During the global pandemic, the spread of coronavirus has been limited through a range of measures including lockdowns, restricted travel and constraints on socialising. Widespread testing has also played an important role in efforts to contain the virus. Test and Trace is the system the UK government have been using to monitor test results across the country and inform members of the public when they need to self-isolate. It‘s potentially the most significant weapon in the fight against the virus, so the integrity and accuracy of the data is critical.
On the 5th of October it was reported that almost 16,000 positive tests had been left out of the central database. The omission resulted in rates of infection being under-reported and meant tens of thousands of people who may have come into contact with the virus were left totally unaware.
Initially, the reasons given for the missing data varied between software error, a ‘glitch’ and data exceeding the maximum file size. One prominent member of the government claimed the error was due to data being ‘truncated’ (no prizes for guessing who that was). To anyone with even a basic understanding of data, none of these explanations seemed satisfactory. So, what was the real reason, and how could it have been avoided?
As further information came to light, it turned out that the body in charge of Test and Trace, Public Health England, had been using Microsoft Excel to pull together the positive COVID-19 tests. This didn’t explain why the data was missing, but it was an alarming revelation considering the ‘world beating’ £12 billion system that was promised.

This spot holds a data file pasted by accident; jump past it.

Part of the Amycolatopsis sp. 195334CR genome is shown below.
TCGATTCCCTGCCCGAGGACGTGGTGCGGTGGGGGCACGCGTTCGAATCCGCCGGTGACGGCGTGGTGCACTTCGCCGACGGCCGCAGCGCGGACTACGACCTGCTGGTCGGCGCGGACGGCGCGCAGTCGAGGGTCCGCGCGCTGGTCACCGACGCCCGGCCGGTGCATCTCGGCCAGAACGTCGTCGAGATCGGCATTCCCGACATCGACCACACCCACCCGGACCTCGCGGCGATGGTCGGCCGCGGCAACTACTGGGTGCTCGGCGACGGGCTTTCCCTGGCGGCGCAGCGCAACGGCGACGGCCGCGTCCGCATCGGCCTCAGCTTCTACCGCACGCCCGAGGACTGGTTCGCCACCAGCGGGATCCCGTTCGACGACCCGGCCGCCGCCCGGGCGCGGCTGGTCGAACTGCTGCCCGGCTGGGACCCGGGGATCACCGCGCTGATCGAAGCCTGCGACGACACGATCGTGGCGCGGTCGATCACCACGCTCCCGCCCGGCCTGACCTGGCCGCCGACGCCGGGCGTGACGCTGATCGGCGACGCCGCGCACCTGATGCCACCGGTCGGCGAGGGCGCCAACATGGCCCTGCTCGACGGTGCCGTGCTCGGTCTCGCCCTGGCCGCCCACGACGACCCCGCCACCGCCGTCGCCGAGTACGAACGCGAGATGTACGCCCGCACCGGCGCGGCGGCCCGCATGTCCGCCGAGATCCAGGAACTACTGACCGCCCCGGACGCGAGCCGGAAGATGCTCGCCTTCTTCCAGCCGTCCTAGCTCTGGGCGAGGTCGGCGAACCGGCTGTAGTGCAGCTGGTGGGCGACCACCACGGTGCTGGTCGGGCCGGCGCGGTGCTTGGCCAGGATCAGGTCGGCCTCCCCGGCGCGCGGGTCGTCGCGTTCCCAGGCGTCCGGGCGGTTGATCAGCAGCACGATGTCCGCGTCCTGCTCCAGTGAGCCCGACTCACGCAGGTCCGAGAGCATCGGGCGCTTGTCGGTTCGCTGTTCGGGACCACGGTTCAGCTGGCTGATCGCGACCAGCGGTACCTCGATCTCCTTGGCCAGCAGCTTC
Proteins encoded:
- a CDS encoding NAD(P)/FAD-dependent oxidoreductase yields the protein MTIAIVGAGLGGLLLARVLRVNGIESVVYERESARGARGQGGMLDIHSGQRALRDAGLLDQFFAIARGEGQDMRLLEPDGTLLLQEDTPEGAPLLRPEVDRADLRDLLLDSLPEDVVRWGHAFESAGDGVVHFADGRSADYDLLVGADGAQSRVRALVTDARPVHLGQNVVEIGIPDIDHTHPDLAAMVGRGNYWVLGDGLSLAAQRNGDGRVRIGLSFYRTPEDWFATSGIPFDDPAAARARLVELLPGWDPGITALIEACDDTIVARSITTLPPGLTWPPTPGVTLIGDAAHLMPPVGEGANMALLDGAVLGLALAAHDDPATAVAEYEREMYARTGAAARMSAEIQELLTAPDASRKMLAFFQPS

Finally, it emerged that the missing data was caused by human error: the way the system had been set up was not adequate for the scale of the information being uploaded.
PHE had been using XLS, an outdated file format, to upload test logs to the central spreadsheet. Because of this, files were limited to about 65,000 rows of data. The way positive tests are recorded requires multiple rows per test, which meant that there was simply not enough space to include them all. Any rows exceeding this limit were ignored.
Ensuring your methodology is fit for purpose is a baseline requirement for data analysis of any kind. Designing a more fitting system at the outset could have avoided this mistake altogether. While Excel is a versatile and reliable tool for storing and organising information up to a point, for something of this scale and level of importance, a bespoke solution would have been more appropriate. A simple database employing SQL would easily accommodate several million rows of data, while enabling efficient retrieval.
If PHE had built quality assurance into their process, the problem would have been identified long before anybody was placed in harm’s way, irrespective of the way the process was designed.
The takeaways are two-fold. Firstly, whether you are forecasting sales, measuring the success of a marketing campaign or reporting infection rates in a pandemic, choosing the right software and data formats, while being aware of their limitations, is absolutely crucial. Secondly, quality assurance should be a non-negotiable feature of recording, analysing or reporting your data, to pick up on errors before they do any damage.
The Author, Matthew Nixon: @mattalytic